- The Paleontological Society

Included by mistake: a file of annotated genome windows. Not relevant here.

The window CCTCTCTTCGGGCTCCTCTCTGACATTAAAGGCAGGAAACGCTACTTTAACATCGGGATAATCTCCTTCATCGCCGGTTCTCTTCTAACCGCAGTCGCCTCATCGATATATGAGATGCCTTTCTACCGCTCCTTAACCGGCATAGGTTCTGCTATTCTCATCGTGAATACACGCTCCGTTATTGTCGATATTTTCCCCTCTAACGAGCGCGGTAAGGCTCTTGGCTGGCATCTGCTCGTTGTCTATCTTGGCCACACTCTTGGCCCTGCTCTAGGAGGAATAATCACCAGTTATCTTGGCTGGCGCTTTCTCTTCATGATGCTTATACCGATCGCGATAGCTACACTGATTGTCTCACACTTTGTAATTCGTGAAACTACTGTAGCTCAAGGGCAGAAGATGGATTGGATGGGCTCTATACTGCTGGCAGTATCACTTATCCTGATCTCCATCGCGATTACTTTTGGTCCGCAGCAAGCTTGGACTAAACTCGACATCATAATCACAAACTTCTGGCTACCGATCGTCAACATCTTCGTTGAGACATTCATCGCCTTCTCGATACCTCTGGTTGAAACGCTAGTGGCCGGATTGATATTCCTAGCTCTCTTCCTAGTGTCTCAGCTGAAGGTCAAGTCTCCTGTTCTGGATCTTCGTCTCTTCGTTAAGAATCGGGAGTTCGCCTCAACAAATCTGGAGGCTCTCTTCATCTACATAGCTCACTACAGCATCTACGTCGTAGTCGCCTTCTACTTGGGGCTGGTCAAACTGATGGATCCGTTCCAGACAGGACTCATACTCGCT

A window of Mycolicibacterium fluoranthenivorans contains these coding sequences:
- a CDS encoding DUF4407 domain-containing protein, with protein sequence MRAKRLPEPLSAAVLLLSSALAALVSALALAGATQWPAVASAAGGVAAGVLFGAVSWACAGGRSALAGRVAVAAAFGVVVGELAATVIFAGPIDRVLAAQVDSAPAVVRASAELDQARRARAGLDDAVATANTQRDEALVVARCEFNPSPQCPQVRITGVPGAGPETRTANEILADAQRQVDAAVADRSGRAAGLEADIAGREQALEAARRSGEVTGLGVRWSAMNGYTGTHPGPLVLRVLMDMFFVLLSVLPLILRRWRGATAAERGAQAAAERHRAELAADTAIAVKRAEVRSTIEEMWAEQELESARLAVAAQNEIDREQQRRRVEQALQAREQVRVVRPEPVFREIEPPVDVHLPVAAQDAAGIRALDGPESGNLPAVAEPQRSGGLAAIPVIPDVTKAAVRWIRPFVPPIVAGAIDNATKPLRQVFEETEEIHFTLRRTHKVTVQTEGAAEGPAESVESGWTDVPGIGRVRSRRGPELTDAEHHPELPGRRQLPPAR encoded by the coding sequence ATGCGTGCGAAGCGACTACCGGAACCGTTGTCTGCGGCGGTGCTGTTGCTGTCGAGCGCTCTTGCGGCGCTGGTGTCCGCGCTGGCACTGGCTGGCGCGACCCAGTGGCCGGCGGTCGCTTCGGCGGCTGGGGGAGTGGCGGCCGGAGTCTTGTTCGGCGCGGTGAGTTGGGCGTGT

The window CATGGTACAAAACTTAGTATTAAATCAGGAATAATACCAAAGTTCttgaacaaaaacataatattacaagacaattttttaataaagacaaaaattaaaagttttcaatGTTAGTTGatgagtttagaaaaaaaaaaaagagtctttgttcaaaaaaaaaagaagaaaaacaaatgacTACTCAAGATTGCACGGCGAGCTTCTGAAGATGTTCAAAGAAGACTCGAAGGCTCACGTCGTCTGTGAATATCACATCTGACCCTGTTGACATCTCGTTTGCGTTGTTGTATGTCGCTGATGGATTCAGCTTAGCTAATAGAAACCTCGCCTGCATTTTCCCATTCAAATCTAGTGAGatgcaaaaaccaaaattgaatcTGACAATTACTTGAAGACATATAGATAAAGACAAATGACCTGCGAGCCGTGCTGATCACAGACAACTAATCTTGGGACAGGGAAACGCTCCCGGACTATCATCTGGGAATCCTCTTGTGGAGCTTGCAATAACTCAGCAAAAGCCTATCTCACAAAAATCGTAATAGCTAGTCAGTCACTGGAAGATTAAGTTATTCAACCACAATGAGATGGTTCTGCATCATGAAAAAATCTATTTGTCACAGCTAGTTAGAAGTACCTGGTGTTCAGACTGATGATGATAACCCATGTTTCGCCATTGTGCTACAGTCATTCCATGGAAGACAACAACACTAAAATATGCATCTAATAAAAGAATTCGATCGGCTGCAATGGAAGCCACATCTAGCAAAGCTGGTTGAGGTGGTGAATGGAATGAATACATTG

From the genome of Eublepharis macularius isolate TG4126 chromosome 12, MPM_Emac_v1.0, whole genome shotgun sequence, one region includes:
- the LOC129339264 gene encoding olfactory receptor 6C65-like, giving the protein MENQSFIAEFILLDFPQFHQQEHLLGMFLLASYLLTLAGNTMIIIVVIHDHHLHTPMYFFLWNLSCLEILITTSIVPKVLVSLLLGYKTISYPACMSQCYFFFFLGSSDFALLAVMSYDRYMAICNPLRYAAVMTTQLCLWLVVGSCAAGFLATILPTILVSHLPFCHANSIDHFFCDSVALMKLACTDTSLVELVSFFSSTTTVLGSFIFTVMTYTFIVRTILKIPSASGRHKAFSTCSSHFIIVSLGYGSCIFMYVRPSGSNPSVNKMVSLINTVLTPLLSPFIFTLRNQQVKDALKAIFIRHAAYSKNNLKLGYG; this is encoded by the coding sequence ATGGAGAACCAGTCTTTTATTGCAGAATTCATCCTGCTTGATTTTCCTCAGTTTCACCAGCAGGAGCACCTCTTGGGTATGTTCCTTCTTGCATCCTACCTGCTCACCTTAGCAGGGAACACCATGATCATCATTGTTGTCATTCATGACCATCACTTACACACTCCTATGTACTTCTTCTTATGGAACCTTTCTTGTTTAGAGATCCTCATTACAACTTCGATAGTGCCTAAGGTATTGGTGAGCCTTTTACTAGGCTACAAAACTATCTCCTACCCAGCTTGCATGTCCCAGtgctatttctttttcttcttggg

A record of late Paleozoic foraminiferal diversity, origination and extinction frequencies, and provincialism at million-year temporal resolution and species-level taxonomic resolution has been achieved by analyzing composite standard databases. Foraminiferal species diversity increased throughout Mississippian and Pennsylvanian time leading up to its peak at the Pennsylvanian/Permian boundary. Foraminifers then experienced a steep decline in diversity during the Early Permian. Frequencies of origination and extinction broadly tracked changes in global diversity. From Late Mississippian time onward, patterns in total foraminiferal diversity were dominated by fusulinoideans. There is no clear relationship between rates of foraminiferal evolution and the alternating glacial and nonglacial intervals that characterized the late Paleozoic ice age. Rather, high rates of origination and extinction might reflect instability of neritic environments as a consequence of high-frequency, high-amplitude base-level fluctuations (cyclothemic deposition). Further, the advent of algal symbiosis in fusulinoideans was a physiologic innovation that promoted diversification as these symbiont-bearing taxa experimented with morphologic adaptations for partitioning the low-nutrient environments to which they were specialized. Growth to large size and delayed maturation in fusulinoideans might have been enabled by the late Paleozoic hyperoxic atmosphere and the widespread development of oligotrophic, carbonate platform and shelf environments. The late Paleozoic history of foraminiferal diversification was influenced also by closure of the Rheic Ocean beginning in Late Mississippian time. Foraminiferal associations on opposite sides of Pangea exhibited relatively high similarity prior to the closure, but then similarity decreased steadily after destruction of the subequatorial marine corridor. Arctic-Eurasian and North American associations were nearly isolated from one another throughout the main burst of fusulinoidean diversification, so that parallel lineages developed independently in the two regions, resulting in many instances of convergence.